*If* they can stay healthy, if they get a similar performance out of the Sedins from last season, if all of the young players take a step forward or even stay the same, and if the goaltending can be equal to last year then maybe the Canucks have a chance to not finish in last place in the division. Stranger things can happen and maybe the Canucks can ride a PDO wave similar to the Avalanche of 2013-14, but there are too many ifs to see this team finishing above the bottom 5 in the league. While they likely won’t be historically bad, it’s probable they will be in the bottom 5 of the league again, which is probably the best thing for the club at this point.
  • Vanoxy

    The division is tighter than it has been for years.
    LA and Anaheim took steps back this summer, and the bottom four took a step forward.

    Injuries will be huge this year. If a Sedin, Giordano, McDavid, Getzlaf or Kopitar type get hurt for a prolonged stretch, a team could get buried quickly.

    Anywhere from 4-7 is possible, based on injury luck, and whether guys like Rodin, Granlund and Gaunce can prove to be legit NHLers.

  • Vanoxy

    I had to put on sunglasses so as not to be blinded by the intensity of their optimism.

    Vanessa and Cat hesitatingly suggests that the Canucks might not end up last. The rest condemn the Canucks to the cellar, of the division if not the league.

    If these are the fans, I would hate to see the detractors.

    • Whackanuck

      “If these are the fans, I would hate to see the detractors.”

      It’s interesting the way people look for different things from this site and from various other sorts of groups.

      The readers on this site are, like the bloggers, Canucks fans, but shouldn’t the analysts on this blog write what they actually think? There are other places to read optimistic prognostications-game day threads on CDC, for example.

      • Dirty30

        Sure, but (1) the Canucks suffered badly from injuries last year, (2) they seem to have a stronger roster this year, and (3) the season never turns out the way anyone thinks it will.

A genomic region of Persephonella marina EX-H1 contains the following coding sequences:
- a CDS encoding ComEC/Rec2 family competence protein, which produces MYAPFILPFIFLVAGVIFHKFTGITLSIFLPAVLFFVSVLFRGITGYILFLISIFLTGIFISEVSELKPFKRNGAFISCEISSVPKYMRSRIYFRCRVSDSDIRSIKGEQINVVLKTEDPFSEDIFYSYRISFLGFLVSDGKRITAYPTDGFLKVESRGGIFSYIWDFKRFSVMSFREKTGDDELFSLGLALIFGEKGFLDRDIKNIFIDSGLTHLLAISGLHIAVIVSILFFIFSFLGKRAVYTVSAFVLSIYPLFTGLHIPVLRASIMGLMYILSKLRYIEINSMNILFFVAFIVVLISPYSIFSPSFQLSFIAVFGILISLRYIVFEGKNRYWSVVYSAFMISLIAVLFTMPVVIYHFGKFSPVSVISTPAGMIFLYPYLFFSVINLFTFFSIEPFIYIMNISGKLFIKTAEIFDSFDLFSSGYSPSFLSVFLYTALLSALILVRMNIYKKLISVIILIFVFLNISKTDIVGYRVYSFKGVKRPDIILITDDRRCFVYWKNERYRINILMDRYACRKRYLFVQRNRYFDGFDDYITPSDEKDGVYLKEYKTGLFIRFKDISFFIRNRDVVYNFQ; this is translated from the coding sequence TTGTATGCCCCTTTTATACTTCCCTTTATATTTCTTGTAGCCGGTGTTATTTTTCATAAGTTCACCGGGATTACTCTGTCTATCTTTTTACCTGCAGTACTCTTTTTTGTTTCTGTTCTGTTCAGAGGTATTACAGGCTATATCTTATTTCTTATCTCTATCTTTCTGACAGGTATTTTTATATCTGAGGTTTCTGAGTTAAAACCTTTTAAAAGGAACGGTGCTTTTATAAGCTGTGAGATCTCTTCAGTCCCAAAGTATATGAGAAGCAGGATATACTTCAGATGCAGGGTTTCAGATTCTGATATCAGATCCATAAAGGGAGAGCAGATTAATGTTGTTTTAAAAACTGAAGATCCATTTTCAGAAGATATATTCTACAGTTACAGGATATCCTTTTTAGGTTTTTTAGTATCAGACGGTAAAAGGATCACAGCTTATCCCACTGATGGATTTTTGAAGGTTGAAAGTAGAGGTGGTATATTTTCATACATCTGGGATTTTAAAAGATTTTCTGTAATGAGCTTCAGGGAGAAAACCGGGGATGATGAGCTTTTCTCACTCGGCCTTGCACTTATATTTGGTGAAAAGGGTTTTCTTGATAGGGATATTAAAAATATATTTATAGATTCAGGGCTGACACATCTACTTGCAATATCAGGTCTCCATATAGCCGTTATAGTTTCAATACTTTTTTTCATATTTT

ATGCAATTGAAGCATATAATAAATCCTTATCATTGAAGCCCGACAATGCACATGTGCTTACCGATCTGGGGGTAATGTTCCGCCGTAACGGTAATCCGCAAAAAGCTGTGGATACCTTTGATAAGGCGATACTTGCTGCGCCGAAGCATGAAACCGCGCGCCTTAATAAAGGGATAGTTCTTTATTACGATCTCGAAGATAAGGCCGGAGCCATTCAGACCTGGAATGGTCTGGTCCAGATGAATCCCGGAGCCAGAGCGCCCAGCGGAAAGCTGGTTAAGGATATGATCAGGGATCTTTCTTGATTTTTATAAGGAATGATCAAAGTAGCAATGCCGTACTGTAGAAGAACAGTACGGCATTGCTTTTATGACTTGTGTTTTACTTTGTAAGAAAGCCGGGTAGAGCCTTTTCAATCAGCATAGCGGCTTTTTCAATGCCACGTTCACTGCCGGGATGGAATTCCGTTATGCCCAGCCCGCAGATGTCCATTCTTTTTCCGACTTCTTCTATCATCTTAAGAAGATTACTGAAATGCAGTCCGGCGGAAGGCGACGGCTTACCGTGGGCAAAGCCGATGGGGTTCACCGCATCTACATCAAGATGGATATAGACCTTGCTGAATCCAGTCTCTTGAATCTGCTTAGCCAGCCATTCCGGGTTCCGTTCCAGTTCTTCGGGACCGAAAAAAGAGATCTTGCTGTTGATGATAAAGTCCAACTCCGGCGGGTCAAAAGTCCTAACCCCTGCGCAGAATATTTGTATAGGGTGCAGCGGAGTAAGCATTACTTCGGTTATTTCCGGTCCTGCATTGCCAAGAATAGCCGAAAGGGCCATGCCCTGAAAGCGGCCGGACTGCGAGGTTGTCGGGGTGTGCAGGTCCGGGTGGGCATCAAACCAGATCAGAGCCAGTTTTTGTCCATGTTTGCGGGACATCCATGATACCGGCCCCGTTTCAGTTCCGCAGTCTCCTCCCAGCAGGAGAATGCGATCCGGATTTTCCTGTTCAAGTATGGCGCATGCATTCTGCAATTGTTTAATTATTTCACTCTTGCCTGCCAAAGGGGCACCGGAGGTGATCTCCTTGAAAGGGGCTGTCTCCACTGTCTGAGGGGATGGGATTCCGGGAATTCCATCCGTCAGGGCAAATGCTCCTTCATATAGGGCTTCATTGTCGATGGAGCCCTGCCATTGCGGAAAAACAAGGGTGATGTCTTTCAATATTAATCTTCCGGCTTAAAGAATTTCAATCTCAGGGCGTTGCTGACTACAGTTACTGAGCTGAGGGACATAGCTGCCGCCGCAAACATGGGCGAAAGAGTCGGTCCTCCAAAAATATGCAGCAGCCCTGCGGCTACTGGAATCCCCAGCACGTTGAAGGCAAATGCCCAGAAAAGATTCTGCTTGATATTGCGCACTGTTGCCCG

This suggests that being optimistic is not certifiably insane. There is a case to be made for it.

        When three of these analysts say the Canucks are headed for last in the division, that strikes me as surprizingly pessimistic for people who should be trying to err on the side of optimism.

          • Jackson McDonald

            Pessimists often think they are more realistic than other people, but in my experience they are not.

            You want accuracy, but you can’t have it. There are too many unknowns and uncertainties in the coming season. This means that yes, you can afford a little optimism.

            There is too much willingness to credit the competitors’ strengths and discount the Canucks’ strengths. It’s a bit perverse for a fan site.

  • Whackanuck

    20th overall in the league. Many injuries last year were freak, not due to injury prone players. Two starters deep in goal. How many teams can afford an injury to their starter?

    Defence is deeper and tougher.

    Yes, scoring is shallow but Erickson and Sutter should help. Is Rodin for real?

    20th OA.

  • Whackanuck

    Last year demonstrated what happens to a decent team that loses its second forward line.

    This year could well demonstrate what happens when they get it back.